Saturday, November 27, 2010

Historical amnesia when it comes to Nouri

Leila Fadel (Washington Post) reports on a press conference Nouri al-Maliki, thug of the occupation, held today and doesn't appear alarmed by his remarks. Possibly that's due to the questions he was asked -- which aren't included. Without them, the readers are left with Nouri exclaiming that Iraq will descend into chaos if formation of the government takes too much longer. That can be read as, "I will form a cabinet and get each minister voted on in the 30 day requirement." And his remarks tend to indicate that; however, his wording also indicates that he may be carving out room for himself if he can't meet the deadline at which point he would then insist that he must be given more time and that it would take longer for the Constitution to be followed and a new prime minister-designate to be named.

Fadel quotes him stating, "The Iraqi army, the Iraqi police and the Iraqi security services are capable of controlling the security situation, and therefore the security agreement will stay. I do not feel that there is a need for the presence of any other international forces to assist the Iraqis in controlling the security situation." The context missing?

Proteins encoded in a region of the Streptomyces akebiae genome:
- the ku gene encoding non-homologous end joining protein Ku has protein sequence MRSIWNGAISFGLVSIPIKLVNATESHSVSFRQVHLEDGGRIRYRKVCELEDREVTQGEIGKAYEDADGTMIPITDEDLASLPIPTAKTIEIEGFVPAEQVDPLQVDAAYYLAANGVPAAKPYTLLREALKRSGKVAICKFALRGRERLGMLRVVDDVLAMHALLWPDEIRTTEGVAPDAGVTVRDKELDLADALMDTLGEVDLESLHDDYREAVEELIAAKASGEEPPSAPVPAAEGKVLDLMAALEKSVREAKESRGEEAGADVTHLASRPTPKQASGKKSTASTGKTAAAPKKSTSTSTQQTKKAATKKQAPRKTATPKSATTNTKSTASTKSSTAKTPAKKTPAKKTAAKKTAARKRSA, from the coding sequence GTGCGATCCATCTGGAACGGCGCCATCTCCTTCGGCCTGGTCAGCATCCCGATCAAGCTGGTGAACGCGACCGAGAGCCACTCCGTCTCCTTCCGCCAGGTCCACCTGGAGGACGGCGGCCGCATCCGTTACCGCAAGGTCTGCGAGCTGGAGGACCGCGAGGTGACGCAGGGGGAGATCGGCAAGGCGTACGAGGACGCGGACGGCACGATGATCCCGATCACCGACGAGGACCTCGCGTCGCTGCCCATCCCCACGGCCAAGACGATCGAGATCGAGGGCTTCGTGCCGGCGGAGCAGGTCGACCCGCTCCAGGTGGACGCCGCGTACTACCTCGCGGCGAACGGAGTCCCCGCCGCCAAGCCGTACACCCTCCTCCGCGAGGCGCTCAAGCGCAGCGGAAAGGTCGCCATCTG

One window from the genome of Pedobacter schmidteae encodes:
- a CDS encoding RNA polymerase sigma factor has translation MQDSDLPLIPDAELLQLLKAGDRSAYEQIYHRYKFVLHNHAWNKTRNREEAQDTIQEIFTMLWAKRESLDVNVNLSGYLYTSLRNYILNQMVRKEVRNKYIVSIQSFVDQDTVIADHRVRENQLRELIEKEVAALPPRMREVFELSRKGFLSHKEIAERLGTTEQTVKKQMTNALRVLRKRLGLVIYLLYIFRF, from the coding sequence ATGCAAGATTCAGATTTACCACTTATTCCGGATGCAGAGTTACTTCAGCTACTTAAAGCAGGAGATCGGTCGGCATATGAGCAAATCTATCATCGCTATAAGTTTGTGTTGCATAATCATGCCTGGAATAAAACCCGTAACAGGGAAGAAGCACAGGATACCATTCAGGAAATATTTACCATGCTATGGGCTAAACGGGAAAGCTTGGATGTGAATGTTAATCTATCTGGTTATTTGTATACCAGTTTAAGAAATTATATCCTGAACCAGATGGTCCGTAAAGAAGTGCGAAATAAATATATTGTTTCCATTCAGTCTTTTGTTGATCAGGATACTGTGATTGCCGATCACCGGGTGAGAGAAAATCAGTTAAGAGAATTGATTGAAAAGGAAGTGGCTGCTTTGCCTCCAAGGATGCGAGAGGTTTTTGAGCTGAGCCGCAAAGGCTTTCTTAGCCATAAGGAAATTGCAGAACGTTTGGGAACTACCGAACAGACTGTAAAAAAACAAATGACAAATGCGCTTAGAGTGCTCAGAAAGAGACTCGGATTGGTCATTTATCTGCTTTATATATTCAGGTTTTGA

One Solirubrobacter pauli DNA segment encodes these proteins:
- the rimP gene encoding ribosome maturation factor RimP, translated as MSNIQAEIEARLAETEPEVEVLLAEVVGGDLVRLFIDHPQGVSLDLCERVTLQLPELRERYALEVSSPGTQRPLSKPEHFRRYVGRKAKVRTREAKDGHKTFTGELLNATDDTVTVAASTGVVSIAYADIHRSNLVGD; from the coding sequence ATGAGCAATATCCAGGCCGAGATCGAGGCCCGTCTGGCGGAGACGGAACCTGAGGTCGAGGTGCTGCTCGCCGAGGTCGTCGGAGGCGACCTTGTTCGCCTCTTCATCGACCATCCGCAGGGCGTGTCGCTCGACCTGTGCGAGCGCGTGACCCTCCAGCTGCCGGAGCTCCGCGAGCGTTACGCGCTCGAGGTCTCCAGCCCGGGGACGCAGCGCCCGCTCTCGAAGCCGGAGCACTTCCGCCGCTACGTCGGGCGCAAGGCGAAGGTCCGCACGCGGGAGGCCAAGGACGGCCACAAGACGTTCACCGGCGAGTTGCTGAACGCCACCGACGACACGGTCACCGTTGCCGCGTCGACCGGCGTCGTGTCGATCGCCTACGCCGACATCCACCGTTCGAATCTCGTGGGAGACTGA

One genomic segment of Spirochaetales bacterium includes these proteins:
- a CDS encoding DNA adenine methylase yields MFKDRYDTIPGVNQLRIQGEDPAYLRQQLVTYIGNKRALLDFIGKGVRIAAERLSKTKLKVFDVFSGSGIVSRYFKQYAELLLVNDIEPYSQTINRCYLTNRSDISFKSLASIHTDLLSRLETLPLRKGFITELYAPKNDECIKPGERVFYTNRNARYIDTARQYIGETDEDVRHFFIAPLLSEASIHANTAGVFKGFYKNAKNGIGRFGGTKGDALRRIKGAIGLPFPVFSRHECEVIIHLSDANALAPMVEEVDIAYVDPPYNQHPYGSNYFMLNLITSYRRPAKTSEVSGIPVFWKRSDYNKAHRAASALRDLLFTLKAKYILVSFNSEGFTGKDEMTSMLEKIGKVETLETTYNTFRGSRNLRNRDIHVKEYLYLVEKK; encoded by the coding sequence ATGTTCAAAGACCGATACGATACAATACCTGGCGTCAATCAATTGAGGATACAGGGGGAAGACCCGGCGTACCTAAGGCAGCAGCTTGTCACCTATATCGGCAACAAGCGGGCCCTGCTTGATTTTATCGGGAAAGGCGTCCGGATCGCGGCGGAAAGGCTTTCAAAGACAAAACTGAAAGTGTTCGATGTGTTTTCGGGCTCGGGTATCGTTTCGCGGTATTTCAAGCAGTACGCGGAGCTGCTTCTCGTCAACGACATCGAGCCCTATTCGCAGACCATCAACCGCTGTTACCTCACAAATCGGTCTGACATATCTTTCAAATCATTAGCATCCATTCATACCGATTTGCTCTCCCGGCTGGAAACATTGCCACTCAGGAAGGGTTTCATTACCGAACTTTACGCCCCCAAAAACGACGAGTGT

How about Iraq has no air force? How about the fact that officiers in the Iraqi army have stated they can't protect their external borders and will need help with that after 2011?

How about Nouri's pattern?

This is the same Nouri who blustered that foreign forces wouldn't be needed after 2006 and then went and renewed the United Nations mandate for the occupation outraging the Iraqi Parliament. To tamp down on their outrage, Nouri insisted that it would not happen again without their signing off on it. 2007 is winding down and, guess what, Nouri renews the mandate again -- without their input.

Nouri's public record is one long pattern of claiming US forces are not needed in Iraq -- making that claim publicly while doing something different behind the scenes. Or does no one remember that the Iraqi people were supposed to vote on the SOFA -- a vote that was supposed to have taken place in July 2009 and never did?

Printing Nouri's quote on US forces remaining in Iraq demands that Nouri's past history be noted or else just distributing talking points. Was he asked any questions after he made that statement? March 4th of this year, he was telling Arwa Damon (CNN) that he might ask for an extension ("depends on the future"). That was before the long and ongoing political stalemate. Exactly what's changed since March? They still don't have a government.